The limits of digital economy
The government is trying to take the country towards the digital economy and this intention is welcome. However, there are costs to digital...
The government is trying to take the country towards the digital economy and this intention is welcome. However, there are costs to digital transactions as well. The Ipsos MORI Social Research Institute commissioned by the British government to conduct research to understand how small business and consumers use different payment methods.
First finding of the study is that cash transactions are undertaken because the fees charged by card providers are high. Second reason is that e-payments portals deducted an amount for enabling the transaction.
The third reason is that people used cash for everyday purchases of less than £10 and cards for larger transactions. The fourth reason is that people found it easy to manage their budget by making cash payments. One can look into his wallet and assess how much he can spend.
It involves considerable effort to keep track of e-payments. This experience of Britain indicates that e-payments are not preferred for small everyday transactions even in a developed economy. No wonder, the UK chapter of the Global Cash Index by PUMNTS.com says that 48 per cent of payments made by British consumers and businesses in 2014 were in cash.
These studies indicate that cash is the preferred mode of transaction for small payments while e-portals are preferred for large payments. The same holds for India. I give below comparison of the costs of digital transactions. First cost is of the mobile phone. The consumer has to buy a mobile phone for, say, Rs 5,000. The mobile lasts 2 years.
Thus, she spends Rs 2,500 per year on the phone. She uses it for talking as well. Let us say 10 per cent of the use is for digital transaction. Thus she incurs a cost of Rs 250 per year for digital transactions. Second cost is of interest lost on the money deposited with the payment portal such as Paytm. Let us say she keeps Rs 1000 balance with Paytm on the average.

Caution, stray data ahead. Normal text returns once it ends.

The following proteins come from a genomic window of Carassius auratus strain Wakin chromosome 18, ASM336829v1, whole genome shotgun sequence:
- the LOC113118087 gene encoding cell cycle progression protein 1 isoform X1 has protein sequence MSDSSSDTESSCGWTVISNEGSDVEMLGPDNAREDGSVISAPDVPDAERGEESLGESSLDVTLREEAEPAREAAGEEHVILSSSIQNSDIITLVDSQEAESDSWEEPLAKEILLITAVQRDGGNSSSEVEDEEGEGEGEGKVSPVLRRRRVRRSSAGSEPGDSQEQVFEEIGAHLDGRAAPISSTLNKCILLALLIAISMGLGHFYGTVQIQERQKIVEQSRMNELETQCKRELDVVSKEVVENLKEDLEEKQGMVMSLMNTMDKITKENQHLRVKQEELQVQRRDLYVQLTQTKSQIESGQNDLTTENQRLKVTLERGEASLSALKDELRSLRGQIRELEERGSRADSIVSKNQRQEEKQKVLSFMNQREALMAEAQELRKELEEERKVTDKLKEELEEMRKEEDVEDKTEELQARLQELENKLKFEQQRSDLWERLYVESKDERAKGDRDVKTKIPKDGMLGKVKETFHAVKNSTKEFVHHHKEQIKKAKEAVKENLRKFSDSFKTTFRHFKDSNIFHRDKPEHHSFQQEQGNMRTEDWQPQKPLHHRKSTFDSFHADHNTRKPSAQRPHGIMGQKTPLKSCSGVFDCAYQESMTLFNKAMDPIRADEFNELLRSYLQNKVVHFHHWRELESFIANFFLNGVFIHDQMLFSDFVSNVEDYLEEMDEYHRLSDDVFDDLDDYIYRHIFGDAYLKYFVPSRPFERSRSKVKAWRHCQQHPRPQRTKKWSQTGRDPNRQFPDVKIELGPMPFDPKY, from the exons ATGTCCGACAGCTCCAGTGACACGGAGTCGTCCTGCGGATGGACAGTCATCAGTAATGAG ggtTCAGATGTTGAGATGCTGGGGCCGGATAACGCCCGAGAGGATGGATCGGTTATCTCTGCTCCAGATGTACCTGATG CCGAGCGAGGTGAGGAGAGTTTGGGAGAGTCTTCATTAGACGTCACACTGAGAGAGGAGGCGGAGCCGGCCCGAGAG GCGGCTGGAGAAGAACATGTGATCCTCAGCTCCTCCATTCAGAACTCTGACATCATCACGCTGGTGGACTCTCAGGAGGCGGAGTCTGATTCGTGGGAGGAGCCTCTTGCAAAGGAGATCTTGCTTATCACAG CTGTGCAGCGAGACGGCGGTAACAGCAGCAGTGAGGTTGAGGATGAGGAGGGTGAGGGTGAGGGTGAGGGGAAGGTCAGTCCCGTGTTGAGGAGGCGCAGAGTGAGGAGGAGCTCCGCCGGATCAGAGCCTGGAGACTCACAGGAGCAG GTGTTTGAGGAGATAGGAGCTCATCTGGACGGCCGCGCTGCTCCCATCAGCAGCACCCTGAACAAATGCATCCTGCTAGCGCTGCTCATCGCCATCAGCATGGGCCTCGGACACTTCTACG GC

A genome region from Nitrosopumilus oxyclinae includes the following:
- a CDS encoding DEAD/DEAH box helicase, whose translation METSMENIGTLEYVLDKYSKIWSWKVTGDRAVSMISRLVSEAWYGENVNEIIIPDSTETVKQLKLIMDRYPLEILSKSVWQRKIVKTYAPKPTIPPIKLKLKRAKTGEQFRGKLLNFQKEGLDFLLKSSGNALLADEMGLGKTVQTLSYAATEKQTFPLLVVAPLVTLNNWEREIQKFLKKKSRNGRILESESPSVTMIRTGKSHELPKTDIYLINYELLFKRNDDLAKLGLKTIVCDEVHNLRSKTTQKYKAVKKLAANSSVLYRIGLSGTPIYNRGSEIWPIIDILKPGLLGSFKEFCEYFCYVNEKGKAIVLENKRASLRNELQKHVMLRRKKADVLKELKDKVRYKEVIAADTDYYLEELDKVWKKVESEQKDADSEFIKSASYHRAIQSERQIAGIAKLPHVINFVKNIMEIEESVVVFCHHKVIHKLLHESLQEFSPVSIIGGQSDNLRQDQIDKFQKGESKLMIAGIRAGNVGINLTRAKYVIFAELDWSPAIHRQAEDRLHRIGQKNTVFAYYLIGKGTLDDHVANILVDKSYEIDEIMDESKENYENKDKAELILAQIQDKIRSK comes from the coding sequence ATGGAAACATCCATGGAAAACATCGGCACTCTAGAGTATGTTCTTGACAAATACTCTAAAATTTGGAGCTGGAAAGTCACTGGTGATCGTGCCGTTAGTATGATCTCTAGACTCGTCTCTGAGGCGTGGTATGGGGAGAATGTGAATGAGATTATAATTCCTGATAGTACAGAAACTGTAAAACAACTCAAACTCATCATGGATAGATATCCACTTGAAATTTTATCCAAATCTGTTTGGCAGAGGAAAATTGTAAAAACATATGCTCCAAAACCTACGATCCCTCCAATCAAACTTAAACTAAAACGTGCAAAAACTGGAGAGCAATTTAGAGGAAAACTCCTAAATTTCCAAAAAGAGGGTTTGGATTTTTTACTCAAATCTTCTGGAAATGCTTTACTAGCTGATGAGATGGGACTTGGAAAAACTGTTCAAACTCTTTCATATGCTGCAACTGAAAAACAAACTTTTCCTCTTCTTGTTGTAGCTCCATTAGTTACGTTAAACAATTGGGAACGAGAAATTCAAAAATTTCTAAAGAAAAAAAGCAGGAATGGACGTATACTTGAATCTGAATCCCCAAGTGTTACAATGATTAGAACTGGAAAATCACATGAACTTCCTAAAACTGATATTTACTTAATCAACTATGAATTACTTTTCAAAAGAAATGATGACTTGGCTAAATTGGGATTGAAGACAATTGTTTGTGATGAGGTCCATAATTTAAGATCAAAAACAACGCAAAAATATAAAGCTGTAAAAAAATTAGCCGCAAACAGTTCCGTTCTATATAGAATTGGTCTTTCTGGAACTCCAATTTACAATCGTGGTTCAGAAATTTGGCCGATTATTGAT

The interest on this amount @ 12% per year is Rs 120. Third cost is of the additional time taken to complete each digital transaction. My estimate is that a digital transaction takes about 1 minute to complete. She works 8 hours per day for 22 days every month.
Say, her salary is Rs 10,000 per month or 94 paise per minute or Rs 1 per minute approximately. She makes 10 digital transactions per month or 120 transactions per year. The cost of the 120 minutes is Rs 120 per year. The total cost borne by her comes to Rs 490 per year for spending Rs 1,20,000 by digital transactions. This works out to Rs 410 for spending Rs one lakh.
The cost of undertaking the same transaction in cash incurred by the consumer is nil. However, the Reserve Bank bears the cost of printing and replacing notes. The cost of printing each Rs 100 note is Rs 1.20.
Therefore, the cost of printing 1000 notes of Rs 100 denomination totalling the value of Rs 1 lakh is Rs 1200. Say, these notes circulate for 500 times before they are sent back to the RBI for replacement.
Therefore, the cost incurred by RBI in making one exchange of these notes to make a transaction of Rs 1 lakh is 1/500th of Rs 1200 or Rs 2.40.